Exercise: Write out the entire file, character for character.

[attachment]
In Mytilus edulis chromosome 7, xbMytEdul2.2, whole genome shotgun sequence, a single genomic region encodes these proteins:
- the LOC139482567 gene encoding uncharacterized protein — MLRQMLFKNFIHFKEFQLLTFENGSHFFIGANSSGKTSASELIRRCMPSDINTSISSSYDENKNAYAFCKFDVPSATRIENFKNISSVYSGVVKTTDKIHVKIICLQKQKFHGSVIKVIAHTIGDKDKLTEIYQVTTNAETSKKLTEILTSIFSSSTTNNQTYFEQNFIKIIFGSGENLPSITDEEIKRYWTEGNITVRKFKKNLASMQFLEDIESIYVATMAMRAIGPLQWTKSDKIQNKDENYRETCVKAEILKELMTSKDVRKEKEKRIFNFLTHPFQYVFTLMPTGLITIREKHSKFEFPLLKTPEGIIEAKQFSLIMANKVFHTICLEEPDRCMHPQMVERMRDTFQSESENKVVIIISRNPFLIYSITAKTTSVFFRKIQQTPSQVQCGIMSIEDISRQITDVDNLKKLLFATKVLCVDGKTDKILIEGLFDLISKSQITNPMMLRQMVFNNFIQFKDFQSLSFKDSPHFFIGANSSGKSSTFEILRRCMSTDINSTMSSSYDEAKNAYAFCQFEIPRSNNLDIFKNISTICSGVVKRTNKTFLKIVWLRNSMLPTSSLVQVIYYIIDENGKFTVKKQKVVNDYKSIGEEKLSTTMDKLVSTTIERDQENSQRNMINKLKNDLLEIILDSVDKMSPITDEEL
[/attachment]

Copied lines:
In Mytilus edulis chromosome 7, xbMytEdul2.2, whole genome shotgun sequence, a single genomic region encodes these proteins:
- the LOC139482567 gene encoding uncharacterized protein — MLRQMLFKNFIHFKEFQLLTFENGSHFFIGANSSGKTSASELIRRCMPSDINTSISSSYDENKNAYAFCKFDVPSATRIENFKNISSVYSGVVKTTDKIHVKIICLQKQKFHGSVIKVIAHTIGDKDKLTEIYQVTTNAETSKKLTEILTSIFSSSTTNNQTYFEQNFIKIIFGSGENLPSITDEEIKRYWTEGNITVRKFKKNLASMQFLEDIESIYVATMAMRAIGPLQWTKSDKIQNKDENYRETCVKAEILKELMTSKDVRKEKEKRIFNFLTHPFQYVFTLMPTGLITIREKHSKFEFPLLKTPEGIIEAKQFSLIMANKVFHTICLEEPDRCMHPQMVERMRDTFQSESENKVVIIISRNPFLIYSITAKTTSVFFRKIQQTPSQVQCGIMSIEDISRQITDVDNLKKLLFATKVLCVDGKTDKILIEGLFDLISKSQITNPMMLRQMVFNNFIQFKDFQSLSFKDSPHFFIGANSSGKSSTFEILRRCMSTDINSTMSSSYDEAKNAYAFCQFEIPRSNNLDIFKNISTICSGVVKRTNKTFLKIVWLRNSMLPTSSLVQVIYYIIDENGKFTVKKQKVVNDYKSIGEEKLSTTMDKLVSTTIERDQENSQRNMINKLKNDLLEIILDSVDKMSPITDEEL